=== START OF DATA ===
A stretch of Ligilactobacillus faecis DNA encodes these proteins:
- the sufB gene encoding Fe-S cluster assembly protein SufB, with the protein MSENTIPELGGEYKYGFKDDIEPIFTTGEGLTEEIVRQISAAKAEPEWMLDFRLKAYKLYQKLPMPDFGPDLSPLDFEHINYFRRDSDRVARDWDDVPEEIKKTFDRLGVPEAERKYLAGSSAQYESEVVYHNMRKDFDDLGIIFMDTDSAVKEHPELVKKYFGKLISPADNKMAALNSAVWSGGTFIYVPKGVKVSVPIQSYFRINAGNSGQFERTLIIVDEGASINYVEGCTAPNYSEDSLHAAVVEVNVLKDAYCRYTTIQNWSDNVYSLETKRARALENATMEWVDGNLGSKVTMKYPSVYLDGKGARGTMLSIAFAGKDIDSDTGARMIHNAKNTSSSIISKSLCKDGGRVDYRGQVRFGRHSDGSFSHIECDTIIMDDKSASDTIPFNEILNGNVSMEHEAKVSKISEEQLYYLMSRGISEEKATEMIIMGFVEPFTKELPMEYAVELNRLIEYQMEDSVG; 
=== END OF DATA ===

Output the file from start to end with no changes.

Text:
A stretch of Ligilactobacillus faecis DNA encodes these proteins:
- the sufB gene encoding Fe-S cluster assembly protein SufB, with the protein MSENTIPELGGEYKYGFKDDIEPIFTTGEGLTEEIVRQISAAKAEPEWMLDFRLKAYKLYQKLPMPDFGPDLSPLDFEHINYFRRDSDRVARDWDDVPEEIKKTFDRLGVPEAERKYLAGSSAQYESEVVYHNMRKDFDDLGIIFMDTDSAVKEHPELVKKYFGKLISPADNKMAALNSAVWSGGTFIYVPKGVKVSVPIQSYFRINAGNSGQFERTLIIVDEGASINYVEGCTAPNYSEDSLHAAVVEVNVLKDAYCRYTTIQNWSDNVYSLETKRARALENATMEWVDGNLGSKVTMKYPSVYLDGKGARGTMLSIAFAGKDIDSDTGARMIHNAKNTSSSIISKSLCKDGGRVDYRGQVRFGRHSDGSFSHIECDTIIMDDKSASDTIPFNEILNGNVSMEHEAKVSKISEEQLYYLMSRGISEEKATEMIIMGFVEPFTKELPMEYAVELNRLIEYQMEDSVG; 